Foreign Relations

Central Asian valley where borders dissolve in grassroots cooperation
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Central Asian valley where borders dissolve in grassroots cooperation

Located at the heart of Central Asia between Kyrgyzstan, Uzbekistan and Tajikistan, the Ferghana Valley brings together an ethnic mix from these states born out of the collapse of the Soviet Union in 1991. As the imaginary borders of Soviet times became real after independence, fragmentation has led to tension and even conflict. In the two decades between 1989 and 2009, some 20 conflicts took place in the valley. A recent academic study speaks of 164 border incidents between 2010 and 2013, while over the course of 2014 alone, the Kyrgyzstan Border Troops Information Department registered a total of 37 border incidents in the region.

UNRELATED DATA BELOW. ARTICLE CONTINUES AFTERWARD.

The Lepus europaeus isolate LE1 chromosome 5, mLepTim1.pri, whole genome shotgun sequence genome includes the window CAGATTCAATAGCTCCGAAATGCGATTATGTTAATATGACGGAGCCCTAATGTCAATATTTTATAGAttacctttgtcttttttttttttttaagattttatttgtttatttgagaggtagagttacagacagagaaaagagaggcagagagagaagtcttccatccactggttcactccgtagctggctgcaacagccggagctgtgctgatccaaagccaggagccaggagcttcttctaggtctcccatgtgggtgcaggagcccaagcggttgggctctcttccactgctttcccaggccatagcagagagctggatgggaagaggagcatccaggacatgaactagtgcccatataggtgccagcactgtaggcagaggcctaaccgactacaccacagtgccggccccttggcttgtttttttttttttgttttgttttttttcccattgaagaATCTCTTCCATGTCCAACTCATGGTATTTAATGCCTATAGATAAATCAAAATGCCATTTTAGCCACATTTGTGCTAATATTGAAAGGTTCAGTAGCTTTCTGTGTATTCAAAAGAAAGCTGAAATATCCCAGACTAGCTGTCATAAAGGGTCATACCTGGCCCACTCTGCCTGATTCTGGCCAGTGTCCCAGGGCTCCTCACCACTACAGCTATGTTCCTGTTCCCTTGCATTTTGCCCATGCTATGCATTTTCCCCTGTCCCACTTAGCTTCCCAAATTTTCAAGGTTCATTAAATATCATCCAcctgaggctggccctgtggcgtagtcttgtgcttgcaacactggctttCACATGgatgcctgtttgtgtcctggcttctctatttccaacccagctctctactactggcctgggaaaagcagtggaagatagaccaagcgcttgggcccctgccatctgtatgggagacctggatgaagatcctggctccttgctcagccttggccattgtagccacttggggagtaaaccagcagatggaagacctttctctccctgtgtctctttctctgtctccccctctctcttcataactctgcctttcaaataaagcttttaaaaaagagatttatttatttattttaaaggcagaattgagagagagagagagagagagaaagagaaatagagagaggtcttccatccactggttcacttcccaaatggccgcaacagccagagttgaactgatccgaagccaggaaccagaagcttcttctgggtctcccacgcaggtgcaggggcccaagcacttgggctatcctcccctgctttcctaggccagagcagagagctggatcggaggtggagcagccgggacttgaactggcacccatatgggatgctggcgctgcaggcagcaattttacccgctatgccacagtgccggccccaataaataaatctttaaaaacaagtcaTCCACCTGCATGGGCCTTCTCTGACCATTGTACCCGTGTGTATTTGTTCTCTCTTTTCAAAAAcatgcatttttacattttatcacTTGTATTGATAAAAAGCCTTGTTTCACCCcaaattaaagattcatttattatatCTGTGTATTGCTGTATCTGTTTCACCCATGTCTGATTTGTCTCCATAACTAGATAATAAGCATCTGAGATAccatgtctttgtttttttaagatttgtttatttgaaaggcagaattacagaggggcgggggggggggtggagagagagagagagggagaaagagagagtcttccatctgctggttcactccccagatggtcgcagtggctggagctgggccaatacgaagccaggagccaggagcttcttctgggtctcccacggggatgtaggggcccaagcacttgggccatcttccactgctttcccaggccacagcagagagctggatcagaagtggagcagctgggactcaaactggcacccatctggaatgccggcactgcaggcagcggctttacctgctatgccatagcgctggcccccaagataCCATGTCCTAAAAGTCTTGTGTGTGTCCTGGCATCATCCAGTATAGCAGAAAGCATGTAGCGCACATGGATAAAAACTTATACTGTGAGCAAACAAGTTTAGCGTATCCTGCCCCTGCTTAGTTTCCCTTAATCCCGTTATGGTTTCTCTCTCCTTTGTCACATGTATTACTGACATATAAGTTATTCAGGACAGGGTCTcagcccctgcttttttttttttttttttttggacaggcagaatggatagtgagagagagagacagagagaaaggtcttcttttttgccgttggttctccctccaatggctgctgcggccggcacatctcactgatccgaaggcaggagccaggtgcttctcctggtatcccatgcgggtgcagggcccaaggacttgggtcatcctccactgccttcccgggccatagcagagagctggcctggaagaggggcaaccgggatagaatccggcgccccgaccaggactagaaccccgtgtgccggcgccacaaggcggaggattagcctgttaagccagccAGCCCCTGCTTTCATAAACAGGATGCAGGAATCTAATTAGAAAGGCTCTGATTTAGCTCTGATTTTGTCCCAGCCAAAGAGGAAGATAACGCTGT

Fine line: religion and intolerance
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Fine line: religion and intolerance

A prayer for world peace of representatives of different religions was held in Astana, the capital of Kazakhstan. The prayer lasted only a few minutes and the message sent by the clergy was clear. Dozens of states on the planet now need peace and stability, while the situation is getting worse every day.

Terror Threat Turns Inward on Central Asia
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Terror Threat Turns Inward on Central Asia

Central Asian countries’ reputation as exporters of radicalized extremists appears to be giving way to one marked by a growing threat of terrorism domestically. A number of incidents in Tajikistan over the last year highlight the problem of increasing militant activity that targets both foreign and national interests. Several factors—the Islamic State’s shift in focus toward Afghanistan following losses in Iraq and Syria; growing Chinese influence in Central Asia; and ongoing repression by authoritarian governments—point toward a more widespread threat, however, that is likely to affect the region as a whole.

4-12-2018, 13:29